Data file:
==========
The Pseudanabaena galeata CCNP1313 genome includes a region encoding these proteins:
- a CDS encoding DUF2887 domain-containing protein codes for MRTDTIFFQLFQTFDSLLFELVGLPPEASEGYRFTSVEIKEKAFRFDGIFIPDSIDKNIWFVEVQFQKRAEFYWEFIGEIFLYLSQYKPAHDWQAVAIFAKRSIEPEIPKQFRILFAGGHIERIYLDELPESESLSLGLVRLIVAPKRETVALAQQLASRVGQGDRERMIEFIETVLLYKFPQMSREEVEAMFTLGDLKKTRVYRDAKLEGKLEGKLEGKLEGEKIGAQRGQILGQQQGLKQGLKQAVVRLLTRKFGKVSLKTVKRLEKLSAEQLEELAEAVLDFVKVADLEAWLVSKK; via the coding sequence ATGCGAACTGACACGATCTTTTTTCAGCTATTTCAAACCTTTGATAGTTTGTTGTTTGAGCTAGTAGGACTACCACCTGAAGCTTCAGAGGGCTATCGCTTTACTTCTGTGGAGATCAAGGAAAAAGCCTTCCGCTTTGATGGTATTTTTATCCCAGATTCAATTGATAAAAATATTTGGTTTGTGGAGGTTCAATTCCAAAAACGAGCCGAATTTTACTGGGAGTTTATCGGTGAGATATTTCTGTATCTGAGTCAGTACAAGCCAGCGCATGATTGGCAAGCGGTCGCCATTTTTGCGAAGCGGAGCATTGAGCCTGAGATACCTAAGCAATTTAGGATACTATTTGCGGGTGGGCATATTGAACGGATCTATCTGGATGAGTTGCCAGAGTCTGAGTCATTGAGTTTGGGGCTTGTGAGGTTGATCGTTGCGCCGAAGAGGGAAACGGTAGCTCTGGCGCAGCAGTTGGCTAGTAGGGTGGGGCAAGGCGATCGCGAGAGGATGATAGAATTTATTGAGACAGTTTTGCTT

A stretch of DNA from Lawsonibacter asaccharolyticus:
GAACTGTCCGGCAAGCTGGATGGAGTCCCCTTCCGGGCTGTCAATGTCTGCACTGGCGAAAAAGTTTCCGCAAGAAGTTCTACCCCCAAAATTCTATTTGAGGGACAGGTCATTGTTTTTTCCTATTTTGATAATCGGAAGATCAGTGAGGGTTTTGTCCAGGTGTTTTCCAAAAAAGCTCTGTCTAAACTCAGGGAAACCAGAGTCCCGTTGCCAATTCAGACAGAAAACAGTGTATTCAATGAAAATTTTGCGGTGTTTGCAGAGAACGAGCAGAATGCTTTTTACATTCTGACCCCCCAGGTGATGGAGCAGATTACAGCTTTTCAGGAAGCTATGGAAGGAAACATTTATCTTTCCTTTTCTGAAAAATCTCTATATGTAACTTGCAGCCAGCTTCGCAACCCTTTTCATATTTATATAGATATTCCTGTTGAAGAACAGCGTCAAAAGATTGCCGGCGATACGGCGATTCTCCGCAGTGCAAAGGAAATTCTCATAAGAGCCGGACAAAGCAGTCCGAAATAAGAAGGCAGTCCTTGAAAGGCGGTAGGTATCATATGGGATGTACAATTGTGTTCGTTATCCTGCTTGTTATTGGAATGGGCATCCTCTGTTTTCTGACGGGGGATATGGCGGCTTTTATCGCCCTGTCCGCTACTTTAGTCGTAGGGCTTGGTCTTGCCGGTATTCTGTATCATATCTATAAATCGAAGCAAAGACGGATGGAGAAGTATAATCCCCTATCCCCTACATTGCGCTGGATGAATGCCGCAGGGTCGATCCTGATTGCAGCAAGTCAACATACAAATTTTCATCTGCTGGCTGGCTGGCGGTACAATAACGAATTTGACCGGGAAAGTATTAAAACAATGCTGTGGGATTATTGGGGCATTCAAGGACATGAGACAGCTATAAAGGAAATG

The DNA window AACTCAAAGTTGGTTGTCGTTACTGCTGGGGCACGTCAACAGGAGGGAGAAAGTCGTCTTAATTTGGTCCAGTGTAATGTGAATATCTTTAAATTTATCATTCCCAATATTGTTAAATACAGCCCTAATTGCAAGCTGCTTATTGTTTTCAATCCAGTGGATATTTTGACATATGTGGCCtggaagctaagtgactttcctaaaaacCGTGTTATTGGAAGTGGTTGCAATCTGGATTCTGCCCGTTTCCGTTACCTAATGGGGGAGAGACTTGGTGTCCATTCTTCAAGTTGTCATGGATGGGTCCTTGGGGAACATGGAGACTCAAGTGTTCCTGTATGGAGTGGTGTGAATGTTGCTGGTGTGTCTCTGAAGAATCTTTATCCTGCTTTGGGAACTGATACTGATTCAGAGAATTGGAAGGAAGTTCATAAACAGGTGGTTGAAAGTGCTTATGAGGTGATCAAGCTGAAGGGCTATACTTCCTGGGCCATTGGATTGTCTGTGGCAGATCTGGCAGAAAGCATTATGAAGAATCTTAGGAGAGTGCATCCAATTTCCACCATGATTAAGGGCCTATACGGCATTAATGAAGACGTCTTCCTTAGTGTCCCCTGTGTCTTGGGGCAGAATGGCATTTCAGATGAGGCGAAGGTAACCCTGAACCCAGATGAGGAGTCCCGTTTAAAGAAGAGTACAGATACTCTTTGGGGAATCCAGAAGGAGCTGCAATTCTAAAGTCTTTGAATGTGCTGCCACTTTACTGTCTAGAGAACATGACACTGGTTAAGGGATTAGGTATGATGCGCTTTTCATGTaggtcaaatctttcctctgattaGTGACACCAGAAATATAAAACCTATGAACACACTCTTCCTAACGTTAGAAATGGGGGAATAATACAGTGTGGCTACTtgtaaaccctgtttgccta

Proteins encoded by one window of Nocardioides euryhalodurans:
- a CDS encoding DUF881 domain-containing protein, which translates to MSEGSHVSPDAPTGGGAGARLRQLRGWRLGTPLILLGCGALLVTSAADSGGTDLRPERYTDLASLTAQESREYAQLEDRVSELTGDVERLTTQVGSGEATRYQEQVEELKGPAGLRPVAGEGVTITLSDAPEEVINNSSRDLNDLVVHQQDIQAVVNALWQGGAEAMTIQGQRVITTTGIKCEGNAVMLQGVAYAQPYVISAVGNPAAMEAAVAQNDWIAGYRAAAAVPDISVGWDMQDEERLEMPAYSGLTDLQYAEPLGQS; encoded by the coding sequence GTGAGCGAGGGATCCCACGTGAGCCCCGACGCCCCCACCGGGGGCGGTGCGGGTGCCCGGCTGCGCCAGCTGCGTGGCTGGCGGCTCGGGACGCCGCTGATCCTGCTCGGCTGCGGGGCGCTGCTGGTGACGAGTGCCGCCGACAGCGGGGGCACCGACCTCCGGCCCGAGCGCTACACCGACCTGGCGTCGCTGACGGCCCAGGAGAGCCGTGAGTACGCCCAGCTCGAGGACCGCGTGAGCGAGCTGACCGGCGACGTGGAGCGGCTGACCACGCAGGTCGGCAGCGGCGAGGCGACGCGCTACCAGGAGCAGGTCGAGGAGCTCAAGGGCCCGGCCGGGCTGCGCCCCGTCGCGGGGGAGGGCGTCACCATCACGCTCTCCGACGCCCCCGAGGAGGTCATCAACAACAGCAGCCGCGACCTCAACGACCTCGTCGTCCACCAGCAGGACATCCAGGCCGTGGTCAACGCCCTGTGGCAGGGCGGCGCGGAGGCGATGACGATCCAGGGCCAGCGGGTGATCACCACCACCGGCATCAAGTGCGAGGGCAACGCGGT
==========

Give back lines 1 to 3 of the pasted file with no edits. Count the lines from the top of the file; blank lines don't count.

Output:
The Pseudanabaena galeata CCNP1313 genome includes a region encoding these proteins:
- a CDS encoding DUF2887 domain-containing protein codes for MRTDTIFFQLFQTFDSLLFELVGLPPEASEGYRFTSVEIKEKAFRFDGIFIPDSIDKNIWFVEVQFQKRAEFYWEFIGEIFLYLSQYKPAHDWQAVAIFAKRSIEPEIPKQFRILFAGGHIERIYLDELPESESLSLGLVRLIVAPKRETVALAQQLASRVGQGDRERMIEFIETVLLYKFPQMSREEVEAMFTLGDLKKTRVYRDAKLEGKLEGKLEGKLEGEKIGAQRGQILGQQQGLKQGLKQAVVRLLTRKFGKVSLKTVKRLEKLSAEQLEELAEAVLDFVKVADLEAWLVSKK; via the coding sequence ATGCGAACTGACACGATCTTTTTTCAGCTATTTCAAACCTTTGATAGTTTGTTGTTTGAGCTAGTAGGACTACCACCTGAAGCTTCAGAGGGCTATCGCTTTACTTCTGTGGAGATCAAGGAAAAAGCCTTCCGCTTTGATGGTATTTTTATCCCAGATTCAATTGATAAAAATATTTGGTTTGTGGAGGTTCAATTCCAAAAACGAGCCGAATTTTACTGGGAGTTTATCGGTGAGATATTTCTGTATCTGAGTCAGTACAAGCCAGCGCATGATTGGCAAGCGGTCGCCATTTTTGCGAAGCGGAGCATTGAGCCTGAGATACCTAAGCAATTTAGGATACTATTTGCGGGTGGGCATATTGAACGGATCTATCTGGATGAGTTGCCAGAGTCTGAGTCATTGAGTTTGGGGCTTGTGAGGTTGATCGTTGCGCCGAAGAGGGAAACGGTAGCTCTGGCGCAGCAGTTGGCTAGTAGGGTGGGGCAAGGCGATCGCGAGAGGATGATAGAATTTATTGAGACAGTTTTGCTT

A stretch of DNA from Lawsonibacter asaccharolyticus: